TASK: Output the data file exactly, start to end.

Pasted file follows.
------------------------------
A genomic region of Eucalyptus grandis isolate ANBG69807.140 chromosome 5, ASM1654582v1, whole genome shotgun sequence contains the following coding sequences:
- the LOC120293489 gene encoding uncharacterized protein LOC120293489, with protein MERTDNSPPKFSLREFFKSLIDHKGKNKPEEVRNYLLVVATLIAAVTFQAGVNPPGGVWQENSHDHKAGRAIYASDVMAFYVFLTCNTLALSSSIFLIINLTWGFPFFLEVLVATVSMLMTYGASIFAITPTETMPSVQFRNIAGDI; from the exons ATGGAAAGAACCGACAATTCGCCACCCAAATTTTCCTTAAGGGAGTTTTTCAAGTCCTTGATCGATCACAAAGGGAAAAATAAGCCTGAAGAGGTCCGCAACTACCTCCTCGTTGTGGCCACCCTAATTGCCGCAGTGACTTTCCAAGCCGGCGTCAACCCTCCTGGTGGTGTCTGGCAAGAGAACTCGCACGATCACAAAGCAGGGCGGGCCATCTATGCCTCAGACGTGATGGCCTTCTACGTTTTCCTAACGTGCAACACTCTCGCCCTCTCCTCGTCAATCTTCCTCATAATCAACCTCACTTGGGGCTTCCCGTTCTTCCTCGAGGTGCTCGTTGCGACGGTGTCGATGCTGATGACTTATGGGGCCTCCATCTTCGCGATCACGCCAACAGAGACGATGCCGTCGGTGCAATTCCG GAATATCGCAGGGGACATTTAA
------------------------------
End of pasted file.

A genomic region of Eucalyptus grandis isolate ANBG69807.140 chromosome 5, ASM1654582v1, whole genome shotgun sequence contains the following coding sequences:
- the LOC120293489 gene encoding uncharacterized protein LOC120293489, with protein MERTDNSPPKFSLREFFKSLIDHKGKNKPEEVRNYLLVVATLIAAVTFQAGVNPPGGVWQENSHDHKAGRAIYASDVMAFYVFLTCNTLALSSSIFLIINLTWGFPFFLEVLVATVSMLMTYGASIFAITPTETMPSVQFRNIAGDI; from the exons ATGGAAAGAACCGACAATTCGCCACCCAAATTTTCCTTAAGGGAGTTTTTCAAGTCCTTGATCGATCACAAAGGGAAAAATAAGCCTGAAGAGGTCCGCAACTACCTCCTCGTTGTGGCCACCCTAATTGCCGCAGTGACTTTCCAAGCCGGCGTCAACCCTCCTGGTGGTGTCTGGCAAGAGAACTCGCACGATCACAAAGCAGGGCGGGCCATCTATGCCTCAGACGTGATGGCCTTCTACGTTTTCCTAACGTGCAACACTCTCGCCCTCTCCTCGTCAATCTTCCTCATAATCAACCTCACTTGGGGCTTCCCGTTCTTCCTCGAGGTGCTCGTTGCGACGGTGTCGATGCTGATGACTTATGGGGCCTCCATCTTCGCGATCACGCCAACAGAGACGATGCCGTCGGTGCAATTCCG GAATATCGCAGGGGACATTTAA